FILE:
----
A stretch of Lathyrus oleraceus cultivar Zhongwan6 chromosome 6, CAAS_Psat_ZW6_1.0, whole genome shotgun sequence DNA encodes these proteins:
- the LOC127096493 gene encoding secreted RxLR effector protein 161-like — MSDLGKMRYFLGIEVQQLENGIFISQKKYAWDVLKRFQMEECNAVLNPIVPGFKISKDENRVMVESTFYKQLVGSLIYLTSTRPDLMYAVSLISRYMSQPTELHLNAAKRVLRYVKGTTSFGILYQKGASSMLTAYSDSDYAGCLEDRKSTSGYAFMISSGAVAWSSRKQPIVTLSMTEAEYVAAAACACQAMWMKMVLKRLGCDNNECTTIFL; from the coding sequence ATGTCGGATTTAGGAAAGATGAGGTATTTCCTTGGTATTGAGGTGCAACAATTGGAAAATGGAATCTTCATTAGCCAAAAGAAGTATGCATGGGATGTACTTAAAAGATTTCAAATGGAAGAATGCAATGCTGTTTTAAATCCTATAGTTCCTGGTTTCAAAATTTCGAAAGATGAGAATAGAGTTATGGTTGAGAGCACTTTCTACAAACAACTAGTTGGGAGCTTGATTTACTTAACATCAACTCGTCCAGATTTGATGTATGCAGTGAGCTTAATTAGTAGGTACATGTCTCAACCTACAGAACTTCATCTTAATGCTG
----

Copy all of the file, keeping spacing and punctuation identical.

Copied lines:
A stretch of Lathyrus oleraceus cultivar Zhongwan6 chromosome 6, CAAS_Psat_ZW6_1.0, whole genome shotgun sequence DNA encodes these proteins:
- the LOC127096493 gene encoding secreted RxLR effector protein 161-like — MSDLGKMRYFLGIEVQQLENGIFISQKKYAWDVLKRFQMEECNAVLNPIVPGFKISKDENRVMVESTFYKQLVGSLIYLTSTRPDLMYAVSLISRYMSQPTELHLNAAKRVLRYVKGTTSFGILYQKGASSMLTAYSDSDYAGCLEDRKSTSGYAFMISSGAVAWSSRKQPIVTLSMTEAEYVAAAACACQAMWMKMVLKRLGCDNNECTTIFL; from the coding sequence ATGTCGGATTTAGGAAAGATGAGGTATTTCCTTGGTATTGAGGTGCAACAATTGGAAAATGGAATCTTCATTAGCCAAAAGAAGTATGCATGGGATGTACTTAAAAGATTTCAAATGGAAGAATGCAATGCTGTTTTAAATCCTATAGTTCCTGGTTTCAAAATTTCGAAAGATGAGAATAGAGTTATGGTTGAGAGCACTTTCTACAAACAACTAGTTGGGAGCTTGATTTACTTAACATCAACTCGTCCAGATTTGATGTATGCAGTGAGCTTAATTAGTAGGTACATGTCTCAACCTACAGAACTTCATCTTAATGCTG